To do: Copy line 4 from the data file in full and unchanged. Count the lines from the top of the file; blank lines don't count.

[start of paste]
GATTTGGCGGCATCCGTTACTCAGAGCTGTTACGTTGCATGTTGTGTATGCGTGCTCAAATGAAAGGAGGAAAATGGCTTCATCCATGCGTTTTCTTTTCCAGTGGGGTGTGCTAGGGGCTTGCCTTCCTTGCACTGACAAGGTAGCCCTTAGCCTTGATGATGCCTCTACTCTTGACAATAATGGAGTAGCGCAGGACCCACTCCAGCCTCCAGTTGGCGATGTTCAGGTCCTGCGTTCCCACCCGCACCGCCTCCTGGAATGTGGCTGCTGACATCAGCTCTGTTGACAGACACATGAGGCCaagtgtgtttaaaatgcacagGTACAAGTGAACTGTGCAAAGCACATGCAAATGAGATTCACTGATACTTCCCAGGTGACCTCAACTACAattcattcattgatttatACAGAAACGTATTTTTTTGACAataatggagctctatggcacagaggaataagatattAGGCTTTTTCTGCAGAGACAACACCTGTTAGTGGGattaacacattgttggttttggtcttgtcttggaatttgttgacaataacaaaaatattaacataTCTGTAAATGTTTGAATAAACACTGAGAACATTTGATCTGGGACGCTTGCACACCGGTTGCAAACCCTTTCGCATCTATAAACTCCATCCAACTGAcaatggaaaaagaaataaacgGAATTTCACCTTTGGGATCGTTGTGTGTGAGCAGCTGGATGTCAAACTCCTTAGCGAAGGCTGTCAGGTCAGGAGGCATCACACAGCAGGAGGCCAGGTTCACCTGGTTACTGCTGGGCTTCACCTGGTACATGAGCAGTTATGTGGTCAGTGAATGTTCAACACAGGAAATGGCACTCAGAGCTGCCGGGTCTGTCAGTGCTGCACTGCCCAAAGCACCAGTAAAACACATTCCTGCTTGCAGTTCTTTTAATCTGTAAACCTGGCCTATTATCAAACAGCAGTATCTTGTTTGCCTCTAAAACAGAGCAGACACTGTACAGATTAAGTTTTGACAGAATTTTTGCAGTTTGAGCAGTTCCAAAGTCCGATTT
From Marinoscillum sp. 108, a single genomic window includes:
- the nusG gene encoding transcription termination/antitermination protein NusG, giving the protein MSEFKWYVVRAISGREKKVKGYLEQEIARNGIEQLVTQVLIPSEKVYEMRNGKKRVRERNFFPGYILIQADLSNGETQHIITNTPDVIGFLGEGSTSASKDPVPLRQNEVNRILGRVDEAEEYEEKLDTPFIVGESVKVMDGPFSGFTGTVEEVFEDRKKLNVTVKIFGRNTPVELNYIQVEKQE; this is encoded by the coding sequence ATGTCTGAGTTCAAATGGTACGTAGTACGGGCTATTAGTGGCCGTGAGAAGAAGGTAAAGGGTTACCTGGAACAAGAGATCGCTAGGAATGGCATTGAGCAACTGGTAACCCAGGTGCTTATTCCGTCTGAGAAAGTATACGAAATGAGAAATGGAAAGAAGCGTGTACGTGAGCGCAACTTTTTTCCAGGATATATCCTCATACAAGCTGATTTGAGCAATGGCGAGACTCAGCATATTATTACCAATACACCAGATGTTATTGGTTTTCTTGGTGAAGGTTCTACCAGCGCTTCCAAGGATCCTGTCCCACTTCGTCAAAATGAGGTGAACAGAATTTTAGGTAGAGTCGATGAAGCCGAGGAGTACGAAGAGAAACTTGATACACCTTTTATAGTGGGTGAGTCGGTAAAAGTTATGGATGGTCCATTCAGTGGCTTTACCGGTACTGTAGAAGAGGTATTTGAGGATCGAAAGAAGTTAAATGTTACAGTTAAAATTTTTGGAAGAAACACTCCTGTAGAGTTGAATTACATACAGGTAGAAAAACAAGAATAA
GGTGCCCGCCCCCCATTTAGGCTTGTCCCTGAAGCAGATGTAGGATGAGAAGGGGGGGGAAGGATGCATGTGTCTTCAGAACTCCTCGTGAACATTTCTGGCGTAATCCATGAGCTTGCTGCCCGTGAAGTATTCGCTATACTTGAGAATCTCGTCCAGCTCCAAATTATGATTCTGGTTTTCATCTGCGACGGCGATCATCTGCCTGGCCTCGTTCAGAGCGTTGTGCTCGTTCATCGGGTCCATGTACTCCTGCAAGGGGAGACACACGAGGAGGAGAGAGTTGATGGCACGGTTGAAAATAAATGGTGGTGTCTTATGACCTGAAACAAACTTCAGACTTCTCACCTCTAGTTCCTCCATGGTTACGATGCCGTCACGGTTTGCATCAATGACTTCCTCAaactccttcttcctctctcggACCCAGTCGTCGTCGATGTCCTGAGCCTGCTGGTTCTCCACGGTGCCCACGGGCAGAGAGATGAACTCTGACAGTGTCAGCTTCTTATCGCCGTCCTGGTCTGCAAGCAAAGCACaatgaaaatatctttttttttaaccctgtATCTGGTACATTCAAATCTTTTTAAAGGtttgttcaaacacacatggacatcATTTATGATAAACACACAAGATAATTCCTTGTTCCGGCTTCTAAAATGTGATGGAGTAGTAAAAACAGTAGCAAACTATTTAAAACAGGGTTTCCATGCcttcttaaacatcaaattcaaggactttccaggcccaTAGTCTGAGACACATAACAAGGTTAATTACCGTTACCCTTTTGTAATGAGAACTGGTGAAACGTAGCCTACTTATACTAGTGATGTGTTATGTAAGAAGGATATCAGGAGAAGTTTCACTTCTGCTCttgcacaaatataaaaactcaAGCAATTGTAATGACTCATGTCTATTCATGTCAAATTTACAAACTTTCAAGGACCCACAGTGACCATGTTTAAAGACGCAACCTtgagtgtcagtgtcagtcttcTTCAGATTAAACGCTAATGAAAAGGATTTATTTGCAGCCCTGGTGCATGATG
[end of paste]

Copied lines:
GGTGCCCGCCCCCCATTTAGGCTTGTCCCTGAAGCAGATGTAGGATGAGAAGGGGGGGGAAGGATGCATGTGTCTTCAGAACTCCTCGTGAACATTTCTGGCGTAATCCATGAGCTTGCTGCCCGTGAAGTATTCGCTATACTTGAGAATCTCGTCCAGCTCCAAATTATGATTCTGGTTTTCATCTGCGACGGCGATCATCTGCCTGGCCTCGTTCAGAGCGTTGTGCTCGTTCATCGGGTCCATGTACTCCTGCAAGGGGAGACACACGAGGAGGAGAGAGTTGATGGCACGGTTGAAAATAAATGGTGGTGTCTTATGACCTGAAACAAACTTCAGACTTCTCACCTCTAGTTCCTCCATGGTTACGATGCCGTCACGGTTTGCATCAATGACTTCCTCAaactccttcttcctctctcggACCCAGTCGTCGTCGATGTCCTGAGCCTGCTGGTTCTCCACGGTGCCCACGGGCAGAGAGATGAACTCTGACAGTGTCAGCTTCTTATCGCCGTCCTGGTCTGCAAGCAAAGCACaatgaaaatatctttttttttaaccctgtATCTGGTACATTCAAATCTTTTTAAAGGtttgttcaaacacacatggacatcATTTATGATAAACACACAAGATAATTCCTTGTTCCGGCTTCTAAAATGTGATGGAGTAGTAAAAACAGTAGCAAACTATTTAAAACAGGGTTTCCATGCcttcttaaacatcaaattcaaggactttccaggcccaTAGTCTGAGACACATAACAAGGTTAATTACCGTTACCCTTTTGTAATGAGAACTGGTGAAACGTAGCCTACTTATACTAGTGATGTGTTATGTAAGAAGGATATCAGGAGAAGTTTCACTTCTGCTCttgcacaaatataaaaactcaAGCAATTGTAATGACTCATGTCTATTCATGTCAAATTTACAAACTTTCAAGGACCCACAGTGACCATGTTTAAAGACGCAACCTtgagtgtcagtgtcagtcttcTTCAGATTAAACGCTAATGAAAAGGATTTATTTGCAGCCCTGGTGCATGATG